It is important to note that a number of other groups have already been engaging in the wider Emerging Church conversations e.g. networks such as Resonate in Canada, discussion groups focussed on theological exploration such as Open Source Theology in the UK, websites that provide a platform for sharing such as EmergingChurch.Info, and organisations that provide resources and training such as Allelon (USA) and Forge (Australia). Aside from these, there are also efforts amongst the mainline churches such as the initiative and collaboration of the Methodist and Anglicans in the UK called Fresh Expressions, which is focused on church planting. There is even an aggregator that tries to keep track of the global conversations on the Emerging Church. The Internet has truly enabled this global conversation to be dynamic and fluid.

 

 

For our brothers and sisters in the West, much of the discussion and debate surrounding the Emerging movement is centred on how the church engages with the culture that is increasingly postmodern and post-Christian, and a world that is more globalised and unsettled. The initial motivation was missional—many engaged in the conversation initially were pastors and youth workers looking for new ways to connect with a new generation. In the early stages, this led to new approaches in church methodology (how to ‘do’ church) but they soon realised that there was a need for renewed theological and philosophical discussions as many aspects of our theology and philosophy are in need of fresh articulation.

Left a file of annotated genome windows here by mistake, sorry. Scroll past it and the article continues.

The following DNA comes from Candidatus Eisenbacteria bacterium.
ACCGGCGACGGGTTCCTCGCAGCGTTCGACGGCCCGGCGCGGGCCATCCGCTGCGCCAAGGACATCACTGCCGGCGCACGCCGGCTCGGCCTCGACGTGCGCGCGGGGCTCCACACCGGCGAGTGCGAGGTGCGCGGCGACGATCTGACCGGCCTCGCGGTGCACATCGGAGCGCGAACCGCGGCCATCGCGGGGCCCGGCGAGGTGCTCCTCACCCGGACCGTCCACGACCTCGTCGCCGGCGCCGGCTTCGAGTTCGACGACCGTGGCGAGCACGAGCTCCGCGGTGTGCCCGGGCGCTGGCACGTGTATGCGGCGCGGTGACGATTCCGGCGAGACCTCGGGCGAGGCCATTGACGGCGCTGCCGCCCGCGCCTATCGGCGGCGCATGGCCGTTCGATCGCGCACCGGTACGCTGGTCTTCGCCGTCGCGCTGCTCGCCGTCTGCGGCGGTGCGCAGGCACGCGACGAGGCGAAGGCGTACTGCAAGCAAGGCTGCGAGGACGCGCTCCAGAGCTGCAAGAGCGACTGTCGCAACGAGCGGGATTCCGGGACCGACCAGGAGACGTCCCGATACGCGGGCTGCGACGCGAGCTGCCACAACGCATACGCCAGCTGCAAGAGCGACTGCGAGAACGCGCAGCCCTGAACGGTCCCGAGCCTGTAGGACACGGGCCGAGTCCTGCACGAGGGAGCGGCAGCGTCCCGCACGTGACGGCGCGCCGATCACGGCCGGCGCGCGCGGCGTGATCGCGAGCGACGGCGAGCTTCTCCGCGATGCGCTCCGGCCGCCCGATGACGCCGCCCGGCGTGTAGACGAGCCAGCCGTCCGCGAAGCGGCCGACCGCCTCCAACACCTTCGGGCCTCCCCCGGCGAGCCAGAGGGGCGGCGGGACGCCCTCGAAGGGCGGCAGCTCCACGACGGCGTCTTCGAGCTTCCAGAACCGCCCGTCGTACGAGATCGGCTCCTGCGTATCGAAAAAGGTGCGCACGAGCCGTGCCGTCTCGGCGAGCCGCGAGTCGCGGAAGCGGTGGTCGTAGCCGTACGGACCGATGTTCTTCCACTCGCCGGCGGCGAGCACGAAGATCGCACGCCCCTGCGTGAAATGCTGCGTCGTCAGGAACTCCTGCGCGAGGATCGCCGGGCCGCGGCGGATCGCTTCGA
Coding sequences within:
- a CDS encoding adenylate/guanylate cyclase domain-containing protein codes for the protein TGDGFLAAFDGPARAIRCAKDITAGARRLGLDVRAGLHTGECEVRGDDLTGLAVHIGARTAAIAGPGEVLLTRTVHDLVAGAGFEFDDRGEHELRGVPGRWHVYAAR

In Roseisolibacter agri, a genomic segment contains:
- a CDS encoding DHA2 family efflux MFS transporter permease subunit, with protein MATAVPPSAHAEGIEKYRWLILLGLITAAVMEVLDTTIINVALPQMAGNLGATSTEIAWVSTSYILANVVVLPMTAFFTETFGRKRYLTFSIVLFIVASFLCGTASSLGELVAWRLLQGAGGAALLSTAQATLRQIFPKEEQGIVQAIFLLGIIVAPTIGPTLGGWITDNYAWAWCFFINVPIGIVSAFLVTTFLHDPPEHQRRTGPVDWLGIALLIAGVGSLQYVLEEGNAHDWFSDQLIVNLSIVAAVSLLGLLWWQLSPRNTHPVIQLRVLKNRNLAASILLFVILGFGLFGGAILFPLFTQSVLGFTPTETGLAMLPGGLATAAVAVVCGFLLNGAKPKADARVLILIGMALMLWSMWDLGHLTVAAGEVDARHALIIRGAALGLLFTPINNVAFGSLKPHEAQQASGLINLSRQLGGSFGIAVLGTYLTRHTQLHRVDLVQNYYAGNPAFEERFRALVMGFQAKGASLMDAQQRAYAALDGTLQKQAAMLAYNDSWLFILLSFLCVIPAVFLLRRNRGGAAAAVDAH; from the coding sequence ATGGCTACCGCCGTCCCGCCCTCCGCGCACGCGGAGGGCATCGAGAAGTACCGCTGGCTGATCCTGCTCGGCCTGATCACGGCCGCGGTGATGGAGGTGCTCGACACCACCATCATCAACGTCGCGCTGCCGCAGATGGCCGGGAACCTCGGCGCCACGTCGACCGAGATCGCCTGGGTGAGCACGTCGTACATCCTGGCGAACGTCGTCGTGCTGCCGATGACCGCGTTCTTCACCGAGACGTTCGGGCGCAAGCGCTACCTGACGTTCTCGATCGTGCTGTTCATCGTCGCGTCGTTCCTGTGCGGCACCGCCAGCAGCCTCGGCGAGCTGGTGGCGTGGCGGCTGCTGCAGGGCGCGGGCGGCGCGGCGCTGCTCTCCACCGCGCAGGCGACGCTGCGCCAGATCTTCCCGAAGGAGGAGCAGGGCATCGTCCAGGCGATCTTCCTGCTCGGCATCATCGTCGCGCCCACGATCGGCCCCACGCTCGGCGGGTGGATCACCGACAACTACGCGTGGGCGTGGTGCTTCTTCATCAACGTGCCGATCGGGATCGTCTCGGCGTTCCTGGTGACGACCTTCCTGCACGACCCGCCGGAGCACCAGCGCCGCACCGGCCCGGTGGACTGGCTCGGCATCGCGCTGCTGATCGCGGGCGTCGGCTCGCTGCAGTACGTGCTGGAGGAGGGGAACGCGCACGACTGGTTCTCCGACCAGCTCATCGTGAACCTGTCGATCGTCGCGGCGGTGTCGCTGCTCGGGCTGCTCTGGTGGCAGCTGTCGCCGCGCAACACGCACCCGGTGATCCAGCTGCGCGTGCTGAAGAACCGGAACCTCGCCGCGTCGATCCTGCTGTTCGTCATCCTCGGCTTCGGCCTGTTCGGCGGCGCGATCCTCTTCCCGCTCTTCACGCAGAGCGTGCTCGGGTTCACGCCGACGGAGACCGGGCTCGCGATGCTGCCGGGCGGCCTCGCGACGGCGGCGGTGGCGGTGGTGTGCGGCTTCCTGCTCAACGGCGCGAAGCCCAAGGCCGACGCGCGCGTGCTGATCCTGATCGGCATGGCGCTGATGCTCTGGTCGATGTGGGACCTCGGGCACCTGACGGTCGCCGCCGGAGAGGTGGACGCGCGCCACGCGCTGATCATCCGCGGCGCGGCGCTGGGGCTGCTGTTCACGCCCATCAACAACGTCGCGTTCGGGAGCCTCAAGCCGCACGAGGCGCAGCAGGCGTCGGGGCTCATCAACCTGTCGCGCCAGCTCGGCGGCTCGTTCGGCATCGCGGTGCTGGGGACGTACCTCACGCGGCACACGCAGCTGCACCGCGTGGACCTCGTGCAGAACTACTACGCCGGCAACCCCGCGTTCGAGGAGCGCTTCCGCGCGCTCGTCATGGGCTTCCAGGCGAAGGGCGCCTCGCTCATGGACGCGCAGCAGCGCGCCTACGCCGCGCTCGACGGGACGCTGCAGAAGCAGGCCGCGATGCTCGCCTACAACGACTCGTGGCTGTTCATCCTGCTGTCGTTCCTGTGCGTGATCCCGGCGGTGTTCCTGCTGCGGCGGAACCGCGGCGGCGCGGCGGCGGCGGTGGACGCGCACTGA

For the rest of us in Asia, and indeed in our country, the sorts of questions and concerns raised by those in the Emerging movement are not entirely new to us. For example, we are constantly wrestling with issues concerning how we are to live and think as Christians in a pluralistic country where we are a minority. How can we be faithful in living and sharing the gospel, in word and in deed, in the here and now, when faced with the realities that confront us daily? In fact, questions of contextual theology and missiological possibilities have been explored in seminary classrooms in Malaysia for many years. In the year 2003, the Asian Missiology Conference on the Theology and Practice of Holistic Mission (with the theme “Mission as Transformation in 21st century ASIA”) provided a platform for ‘engaged’ scholars and ‘reflective’ practitioners to interact and deliberate on such matters. Efforts in missiological and theological conversations also take place through networks such as the International Fellowship of Evangelical Mission Theologians (INFEMIT) albeit at a more academic level.